I discussed with my team members how to find ways to get out of doing it, and spoke with Perry to let her know it was not popular and that for a CEO to press her employees to do something like that was inappropriate. Perry was clear that I took it too seriously, that everyone thought it was great as no-one else had complained, and she'd run her company as she pleased. A few days later at a company lunch in the office, Perry tried to get me to do the handshake with her, making a fuss about it to try to get the whole team to watch. I declined, making some joke about not shaking hands while eating, but Perry was having none of it and kept pressing. And I kept declining. After a few attempts, she gave up, and we went back to eating. That incident was never mentioned again, and it was the last time she ever tried The Handshake with me I can recall, but I felt she was annoyed that I had not done it, and I was annoyed she'd attempted to make me in front of the whole team - whether I had done it or not, the company lost with either choice.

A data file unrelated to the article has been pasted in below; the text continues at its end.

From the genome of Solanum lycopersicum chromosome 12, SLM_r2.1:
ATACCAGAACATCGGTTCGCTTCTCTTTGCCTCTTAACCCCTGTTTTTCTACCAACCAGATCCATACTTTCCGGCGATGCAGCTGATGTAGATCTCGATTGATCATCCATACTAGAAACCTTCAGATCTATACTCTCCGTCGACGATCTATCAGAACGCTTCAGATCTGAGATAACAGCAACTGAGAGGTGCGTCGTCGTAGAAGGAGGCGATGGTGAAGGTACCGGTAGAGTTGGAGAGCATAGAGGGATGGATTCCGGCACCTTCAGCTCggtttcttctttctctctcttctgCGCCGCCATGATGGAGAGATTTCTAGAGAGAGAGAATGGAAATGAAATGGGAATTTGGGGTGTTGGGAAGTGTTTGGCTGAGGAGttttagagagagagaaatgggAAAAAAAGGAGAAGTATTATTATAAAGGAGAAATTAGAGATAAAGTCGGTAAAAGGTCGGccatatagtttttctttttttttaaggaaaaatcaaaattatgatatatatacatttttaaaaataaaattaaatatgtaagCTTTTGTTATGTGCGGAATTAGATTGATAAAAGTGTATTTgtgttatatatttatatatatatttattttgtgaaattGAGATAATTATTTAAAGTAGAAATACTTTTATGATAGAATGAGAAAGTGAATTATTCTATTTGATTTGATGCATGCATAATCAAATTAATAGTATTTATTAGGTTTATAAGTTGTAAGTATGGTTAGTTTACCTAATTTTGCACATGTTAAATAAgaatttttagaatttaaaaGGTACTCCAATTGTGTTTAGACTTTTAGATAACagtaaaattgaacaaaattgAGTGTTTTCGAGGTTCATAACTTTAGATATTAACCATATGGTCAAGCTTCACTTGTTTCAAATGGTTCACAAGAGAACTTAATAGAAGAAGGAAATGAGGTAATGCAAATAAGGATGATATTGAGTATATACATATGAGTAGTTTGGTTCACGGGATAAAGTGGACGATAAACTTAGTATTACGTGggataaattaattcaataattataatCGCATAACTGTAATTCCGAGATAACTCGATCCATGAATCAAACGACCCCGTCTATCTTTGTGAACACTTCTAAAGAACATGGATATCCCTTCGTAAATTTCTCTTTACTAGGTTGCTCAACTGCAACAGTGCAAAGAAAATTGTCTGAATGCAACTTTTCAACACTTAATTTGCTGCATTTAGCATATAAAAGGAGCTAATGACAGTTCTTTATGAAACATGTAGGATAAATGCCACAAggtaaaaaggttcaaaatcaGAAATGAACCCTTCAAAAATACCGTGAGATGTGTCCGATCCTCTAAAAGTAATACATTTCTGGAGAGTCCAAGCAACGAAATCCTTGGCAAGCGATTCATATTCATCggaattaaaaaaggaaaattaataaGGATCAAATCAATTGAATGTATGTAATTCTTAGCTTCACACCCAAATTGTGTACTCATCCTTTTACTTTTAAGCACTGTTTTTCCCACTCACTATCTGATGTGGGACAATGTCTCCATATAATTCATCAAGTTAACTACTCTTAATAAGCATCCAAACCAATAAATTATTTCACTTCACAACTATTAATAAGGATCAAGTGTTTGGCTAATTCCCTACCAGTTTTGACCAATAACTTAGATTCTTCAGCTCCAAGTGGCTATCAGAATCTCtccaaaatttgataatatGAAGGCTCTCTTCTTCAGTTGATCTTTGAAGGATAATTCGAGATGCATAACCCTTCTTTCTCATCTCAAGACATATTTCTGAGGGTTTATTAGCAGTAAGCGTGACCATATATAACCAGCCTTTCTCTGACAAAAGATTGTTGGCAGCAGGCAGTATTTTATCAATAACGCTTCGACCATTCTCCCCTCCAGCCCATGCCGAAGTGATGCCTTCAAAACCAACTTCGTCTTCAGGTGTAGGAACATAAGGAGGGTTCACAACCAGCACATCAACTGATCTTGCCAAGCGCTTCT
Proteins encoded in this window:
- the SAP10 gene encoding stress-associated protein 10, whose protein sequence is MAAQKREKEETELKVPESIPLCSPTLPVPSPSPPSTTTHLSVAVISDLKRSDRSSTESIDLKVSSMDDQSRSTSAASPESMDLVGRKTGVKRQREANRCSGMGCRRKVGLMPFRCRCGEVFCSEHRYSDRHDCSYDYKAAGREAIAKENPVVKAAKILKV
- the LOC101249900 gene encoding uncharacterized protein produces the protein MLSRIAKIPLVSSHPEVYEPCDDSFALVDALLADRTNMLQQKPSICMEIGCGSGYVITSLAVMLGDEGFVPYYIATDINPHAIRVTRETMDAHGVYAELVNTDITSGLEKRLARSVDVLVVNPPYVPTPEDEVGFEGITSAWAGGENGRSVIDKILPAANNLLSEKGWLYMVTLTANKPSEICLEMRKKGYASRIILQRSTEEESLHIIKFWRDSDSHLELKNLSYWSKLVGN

The Handshake disappeared for a while, or so it seemed, and I wasn't really hearing about it from the staff. I remember Perry tried to create variations of it, such as The uBeam Wave, which she demonstrated to me in the hallway by standing straight upright with feet together, military style, with arm outstretched forward at an upward 45 degree tilt, very straight and hand in the 'V' shape. When I reacted with some alarm and said what it reminded me of, Perry stopped doing it (she hadn't realized the resemblance at first), and I think is one of the few times she listened to me tell her not to do something. Eventually the uBeam Wave seemed to morph into what you see in the picture above from Jan 18 - hand in the 'V' shape, elbow bent and close to the body hand about shoulder height, with a little side to side motion.